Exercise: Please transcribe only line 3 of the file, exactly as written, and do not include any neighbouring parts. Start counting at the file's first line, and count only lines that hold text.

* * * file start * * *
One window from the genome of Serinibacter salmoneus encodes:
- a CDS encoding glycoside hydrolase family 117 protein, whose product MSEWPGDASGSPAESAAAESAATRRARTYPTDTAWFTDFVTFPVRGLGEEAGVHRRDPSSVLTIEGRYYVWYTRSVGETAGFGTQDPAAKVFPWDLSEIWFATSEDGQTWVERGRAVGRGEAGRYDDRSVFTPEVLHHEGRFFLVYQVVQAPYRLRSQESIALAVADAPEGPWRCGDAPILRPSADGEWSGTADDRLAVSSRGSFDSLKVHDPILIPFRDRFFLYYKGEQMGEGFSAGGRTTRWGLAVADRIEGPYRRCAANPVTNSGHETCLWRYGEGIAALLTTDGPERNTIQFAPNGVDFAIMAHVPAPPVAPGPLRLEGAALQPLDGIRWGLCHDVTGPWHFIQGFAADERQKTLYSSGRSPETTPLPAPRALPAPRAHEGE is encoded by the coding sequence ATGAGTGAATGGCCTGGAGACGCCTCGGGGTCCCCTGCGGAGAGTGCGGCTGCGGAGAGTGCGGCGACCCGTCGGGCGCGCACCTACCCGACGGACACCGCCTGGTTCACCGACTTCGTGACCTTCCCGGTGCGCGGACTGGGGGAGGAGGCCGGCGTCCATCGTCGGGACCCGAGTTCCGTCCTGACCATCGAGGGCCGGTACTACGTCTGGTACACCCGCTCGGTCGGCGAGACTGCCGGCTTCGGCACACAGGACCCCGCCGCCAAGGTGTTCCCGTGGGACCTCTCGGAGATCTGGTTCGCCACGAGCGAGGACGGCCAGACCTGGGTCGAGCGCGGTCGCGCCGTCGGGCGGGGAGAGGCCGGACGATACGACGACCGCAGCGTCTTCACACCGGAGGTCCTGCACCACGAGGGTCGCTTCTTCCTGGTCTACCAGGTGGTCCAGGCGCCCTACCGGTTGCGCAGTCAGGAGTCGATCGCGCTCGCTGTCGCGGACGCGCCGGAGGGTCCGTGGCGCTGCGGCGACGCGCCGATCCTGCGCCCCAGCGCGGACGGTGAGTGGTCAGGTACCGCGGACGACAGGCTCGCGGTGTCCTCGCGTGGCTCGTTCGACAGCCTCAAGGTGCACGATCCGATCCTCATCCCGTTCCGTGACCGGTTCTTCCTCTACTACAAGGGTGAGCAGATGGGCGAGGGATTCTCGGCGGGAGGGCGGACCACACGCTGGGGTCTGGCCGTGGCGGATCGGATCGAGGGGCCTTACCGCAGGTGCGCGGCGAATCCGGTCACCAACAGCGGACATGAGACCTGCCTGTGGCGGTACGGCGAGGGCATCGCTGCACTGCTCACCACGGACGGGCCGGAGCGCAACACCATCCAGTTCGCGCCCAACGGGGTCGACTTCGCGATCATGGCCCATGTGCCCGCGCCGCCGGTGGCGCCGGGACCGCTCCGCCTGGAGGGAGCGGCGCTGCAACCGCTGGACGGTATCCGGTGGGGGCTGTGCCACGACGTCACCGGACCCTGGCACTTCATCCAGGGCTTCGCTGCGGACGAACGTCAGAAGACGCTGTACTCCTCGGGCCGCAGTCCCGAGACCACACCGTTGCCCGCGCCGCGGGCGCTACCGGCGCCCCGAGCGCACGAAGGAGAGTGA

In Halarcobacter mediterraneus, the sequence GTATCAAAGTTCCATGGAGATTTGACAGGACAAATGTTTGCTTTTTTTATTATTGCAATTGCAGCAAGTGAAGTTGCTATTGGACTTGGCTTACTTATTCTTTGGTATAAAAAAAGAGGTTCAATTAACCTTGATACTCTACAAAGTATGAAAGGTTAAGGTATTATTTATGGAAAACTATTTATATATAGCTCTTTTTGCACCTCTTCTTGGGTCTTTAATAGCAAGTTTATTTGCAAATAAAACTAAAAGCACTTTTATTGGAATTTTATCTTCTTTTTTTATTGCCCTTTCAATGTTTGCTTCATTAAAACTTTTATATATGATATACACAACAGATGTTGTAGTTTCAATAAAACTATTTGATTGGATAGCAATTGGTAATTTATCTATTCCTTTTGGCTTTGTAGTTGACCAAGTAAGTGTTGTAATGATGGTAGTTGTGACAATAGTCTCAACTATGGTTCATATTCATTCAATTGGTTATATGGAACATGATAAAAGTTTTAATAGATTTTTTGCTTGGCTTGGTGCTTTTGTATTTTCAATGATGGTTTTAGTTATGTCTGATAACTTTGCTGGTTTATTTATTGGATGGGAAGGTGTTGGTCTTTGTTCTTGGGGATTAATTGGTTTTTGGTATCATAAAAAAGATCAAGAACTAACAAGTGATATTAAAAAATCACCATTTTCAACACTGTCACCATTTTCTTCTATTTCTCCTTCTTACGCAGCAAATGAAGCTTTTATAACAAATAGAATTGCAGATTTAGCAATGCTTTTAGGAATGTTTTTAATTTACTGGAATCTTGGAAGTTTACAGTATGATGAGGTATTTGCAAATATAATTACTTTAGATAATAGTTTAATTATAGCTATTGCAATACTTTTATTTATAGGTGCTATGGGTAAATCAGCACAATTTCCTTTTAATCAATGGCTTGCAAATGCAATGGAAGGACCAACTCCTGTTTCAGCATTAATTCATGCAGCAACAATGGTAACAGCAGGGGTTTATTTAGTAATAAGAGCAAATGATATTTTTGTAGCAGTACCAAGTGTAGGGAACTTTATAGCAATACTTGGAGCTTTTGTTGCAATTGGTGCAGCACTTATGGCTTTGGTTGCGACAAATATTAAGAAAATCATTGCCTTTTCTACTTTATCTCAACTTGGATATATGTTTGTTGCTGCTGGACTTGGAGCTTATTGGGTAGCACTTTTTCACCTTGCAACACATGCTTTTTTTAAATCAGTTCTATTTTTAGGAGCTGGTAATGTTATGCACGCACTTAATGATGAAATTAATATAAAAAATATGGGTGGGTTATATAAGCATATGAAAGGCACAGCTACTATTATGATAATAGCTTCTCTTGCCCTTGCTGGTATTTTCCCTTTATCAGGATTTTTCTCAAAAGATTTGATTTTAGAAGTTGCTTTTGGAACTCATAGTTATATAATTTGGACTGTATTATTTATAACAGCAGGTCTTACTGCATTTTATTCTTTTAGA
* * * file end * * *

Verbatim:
In Halarcobacter mediterraneus, the sequence GTATCAAAGTTCCATGGAGATTTGACAGGACAAATGTTTGCTTTTTTTATTATTGCAATTGCAGCAAGTGAAGTTGCTATTGGACTTGGCTTACTTATTCTTTGGTATAAAAAAAGAGGTTCAATTAACCTTGATACTCTACAAAGTATGAAAGGTTAAGGTATTATTTATGGAAAACTATTTATATATAGCTCTTTTTGCACCTCTTCTTGGGTCTTTAATAGCAAGTTTATTTGCAAATAAAACTAAAAGCACTTTTATTGGAATTTTATCTTCTTTTTTTATTGCCCTTTCAATGTTTGCTTCATTAAAACTTTTATATATGATATACACAACAGATGTTGTAGTTTCAATAAAACTATTTGATTGGATAGCAATTGGTAATTTATCTATTCCTTTTGGCTTTGTAGTTGACCAAGTAAGTGTTGTAATGATGGTAGTTGTGACAATAGTCTCAACTATGGTTCATATTCATTCAATTGGTTATATGGAACATGATAAAAGTTTTAATAGATTTTTTGCTTGGCTTGGTGCTTTTGTATTTTCAATGATGGTTTTAGTTATGTCTGATAACTTTGCTGGTTTATTTATTGGATGGGAAGGTGTTGGTCTTTGTTCTTGGGGATTAATTGGTTTTTGGTATCATAAAAAAGATCAAGAACTAACAAGTGATATTAAAAAATCACCATTTTCAACACTGTCACCATTTTCTTCTATTTCTCCTTCTTACGCAGCAAATGAAGCTTTTATAACAAATAGAATTGCAGATTTAGCAATGCTTTTAGGAATGTTTTTAATTTACTGGAATCTTGGAAGTTTACAGTATGATGAGGTATTTGCAAATATAATTACTTTAGATAATAGTTTAATTATAGCTATTGCAATACTTTTATTTATAGGTGCTATGGGTAAATCAGCACAATTTCCTTTTAATCAATGGCTTGCAAATGCAATGGAAGGACCAACTCCTGTTTCAGCATTAATTCATGCAGCAACAATGGTAACAGCAGGGGTTTATTTAGTAATAAGAGCAAATGATATTTTTGTAGCAGTACCAAGTGTAGGGAACTTTATAGCAATACTTGGAGCTTTTGTTGCAATTGGTGCAGCACTTATGGCTTTGGTTGCGACAAATATTAAGAAAATCATTGCCTTTTCTACTTTATCTCAACTTGGATATATGTTTGTTGCTGCTGGACTTGGAGCTTATTGGGTAGCACTTTTTCACCTTGCAACACATGCTTTTTTTAAATCAGTTCTATTTTTAGGAGCTGGTAATGTTATGCACGCACTTAATGATGAAATTAATATAAAAAATATGGGTGGGTTATATAAGCATATGAAAGGCACAGCTACTATTATGATAATAGCTTCTCTTGCCCTTGCTGGTATTTTCCCTTTATCAGGATTTTTCTCAAAAGATTTGATTTTAGAAGTTGCTTTTGGAACTCATAGTTATATAATTTGGACTGTATTATTTATAACAGCAGGTCTTACTGCATTTTATTCTTTTAGA